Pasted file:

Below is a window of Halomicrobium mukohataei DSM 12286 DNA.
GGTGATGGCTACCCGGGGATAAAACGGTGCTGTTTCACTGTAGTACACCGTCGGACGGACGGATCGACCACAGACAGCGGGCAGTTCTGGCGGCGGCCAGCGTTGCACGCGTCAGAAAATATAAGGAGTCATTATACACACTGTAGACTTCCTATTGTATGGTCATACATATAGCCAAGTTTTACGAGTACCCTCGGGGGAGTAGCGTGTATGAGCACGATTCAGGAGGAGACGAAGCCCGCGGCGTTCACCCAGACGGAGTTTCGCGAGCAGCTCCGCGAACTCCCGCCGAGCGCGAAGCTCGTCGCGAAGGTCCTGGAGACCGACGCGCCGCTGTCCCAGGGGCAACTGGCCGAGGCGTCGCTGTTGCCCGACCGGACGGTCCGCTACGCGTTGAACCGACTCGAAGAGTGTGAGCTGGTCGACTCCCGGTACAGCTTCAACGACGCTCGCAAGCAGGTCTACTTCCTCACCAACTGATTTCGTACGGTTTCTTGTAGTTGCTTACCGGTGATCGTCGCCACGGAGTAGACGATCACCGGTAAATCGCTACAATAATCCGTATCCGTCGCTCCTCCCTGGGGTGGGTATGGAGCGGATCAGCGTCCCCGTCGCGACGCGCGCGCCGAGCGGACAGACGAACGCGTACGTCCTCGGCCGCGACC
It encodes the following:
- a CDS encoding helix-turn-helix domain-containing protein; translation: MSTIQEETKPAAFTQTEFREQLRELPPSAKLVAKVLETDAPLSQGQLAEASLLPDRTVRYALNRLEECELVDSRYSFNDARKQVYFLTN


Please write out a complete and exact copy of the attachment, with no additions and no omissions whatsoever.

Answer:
Below is a window of Halomicrobium mukohataei DSM 12286 DNA.
GGTGATGGCTACCCGGGGATAAAACGGTGCTGTTTCACTGTAGTACACCGTCGGACGGACGGATCGACCACAGACAGCGGGCAGTTCTGGCGGCGGCCAGCGTTGCACGCGTCAGAAAATATAAGGAGTCATTATACACACTGTAGACTTCCTATTGTATGGTCATACATATAGCCAAGTTTTACGAGTACCCTCGGGGGAGTAGCGTGTATGAGCACGATTCAGGAGGAGACGAAGCCCGCGGCGTTCACCCAGACGGAGTTTCGCGAGCAGCTCCGCGAACTCCCGCCGAGCGCGAAGCTCGTCGCGAAGGTCCTGGAGACCGACGCGCCGCTGTCCCAGGGGCAACTGGCCGAGGCGTCGCTGTTGCCCGACCGGACGGTCCGCTACGCGTTGAACCGACTCGAAGAGTGTGAGCTGGTCGACTCCCGGTACAGCTTCAACGACGCTCGCAAGCAGGTCTACTTCCTCACCAACTGATTTCGTACGGTTTCTTGTAGTTGCTTACCGGTGATCGTCGCCACGGAGTAGACGATCACCGGTAAATCGCTACAATAATCCGTATCCGTCGCTCCTCCCTGGGGTGGGTATGGAGCGGATCAGCGTCCCCGTCGCGACGCGCGCGCCGAGCGGACAGACGAACGCGTACGTCCTCGGCCGCGACC
It encodes the following:
- a CDS encoding helix-turn-helix domain-containing protein; translation: MSTIQEETKPAAFTQTEFREQLRELPPSAKLVAKVLETDAPLSQGQLAEASLLPDRTVRYALNRLEECELVDSRYSFNDARKQVYFLTN